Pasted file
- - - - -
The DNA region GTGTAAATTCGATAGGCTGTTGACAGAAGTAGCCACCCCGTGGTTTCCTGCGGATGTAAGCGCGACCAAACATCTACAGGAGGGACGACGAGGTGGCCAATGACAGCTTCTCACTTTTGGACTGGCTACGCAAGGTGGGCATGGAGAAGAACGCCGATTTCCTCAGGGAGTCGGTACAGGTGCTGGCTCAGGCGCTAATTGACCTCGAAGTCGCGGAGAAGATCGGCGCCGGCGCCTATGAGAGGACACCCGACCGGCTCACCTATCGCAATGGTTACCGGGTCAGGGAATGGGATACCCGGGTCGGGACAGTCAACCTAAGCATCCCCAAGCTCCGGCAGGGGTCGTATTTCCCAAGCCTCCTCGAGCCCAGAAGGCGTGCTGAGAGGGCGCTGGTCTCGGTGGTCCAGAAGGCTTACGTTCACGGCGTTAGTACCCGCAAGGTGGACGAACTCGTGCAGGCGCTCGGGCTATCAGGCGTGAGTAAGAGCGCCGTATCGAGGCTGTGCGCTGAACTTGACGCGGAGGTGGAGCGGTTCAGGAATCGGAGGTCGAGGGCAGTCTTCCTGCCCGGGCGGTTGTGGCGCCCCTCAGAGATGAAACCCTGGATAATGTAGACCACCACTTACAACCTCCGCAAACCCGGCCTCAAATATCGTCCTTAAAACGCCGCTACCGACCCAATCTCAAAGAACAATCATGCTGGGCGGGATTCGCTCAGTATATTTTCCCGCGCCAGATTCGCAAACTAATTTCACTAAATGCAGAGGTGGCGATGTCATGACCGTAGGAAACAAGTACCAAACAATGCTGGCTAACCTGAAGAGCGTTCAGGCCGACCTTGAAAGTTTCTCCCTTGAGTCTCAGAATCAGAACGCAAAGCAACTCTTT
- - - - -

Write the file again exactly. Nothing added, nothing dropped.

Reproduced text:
The DNA region GTGTAAATTCGATAGGCTGTTGACAGAAGTAGCCACCCCGTGGTTTCCTGCGGATGTAAGCGCGACCAAACATCTACAGGAGGGACGACGAGGTGGCCAATGACAGCTTCTCACTTTTGGACTGGCTACGCAAGGTGGGCATGGAGAAGAACGCCGATTTCCTCAGGGAGTCGGTACAGGTGCTGGCTCAGGCGCTAATTGACCTCGAAGTCGCGGAGAAGATCGGCGCCGGCGCCTATGAGAGGACACCCGACCGGCTCACCTATCGCAATGGTTACCGGGTCAGGGAATGGGATACCCGGGTCGGGACAGTCAACCTAAGCATCCCCAAGCTCCGGCAGGGGTCGTATTTCCCAAGCCTCCTCGAGCCCAGAAGGCGTGCTGAGAGGGCGCTGGTCTCGGTGGTCCAGAAGGCTTACGTTCACGGCGTTAGTACCCGCAAGGTGGACGAACTCGTGCAGGCGCTCGGGCTATCAGGCGTGAGTAAGAGCGCCGTATCGAGGCTGTGCGCTGAACTTGACGCGGAGGTGGAGCGGTTCAGGAATCGGAGGTCGAGGGCAGTCTTCCTGCCCGGGCGGTTGTGGCGCCCCTCAGAGATGAAACCCTGGATAATGTAGACCACCACTTACAACCTCCGCAAACCCGGCCTCAAATATCGTCCTTAAAACGCCGCTACCGACCCAATCTCAAAGAACAATCATGCTGGGCGGGATTCGCTCAGTATATTTTCCCGCGCCAGATTCGCAAACTAATTTCACTAAATGCAGAGGTGGCGATGTCATGACCGTAGGAAACAAGTACCAAACAATGCTGGCTAACCTGAAGAGCGTTCAGGCCGACCTTGAAAGTTTCTCCCTTGAGTCTCAGAATCAGAACGCAAAGCAACTCTTT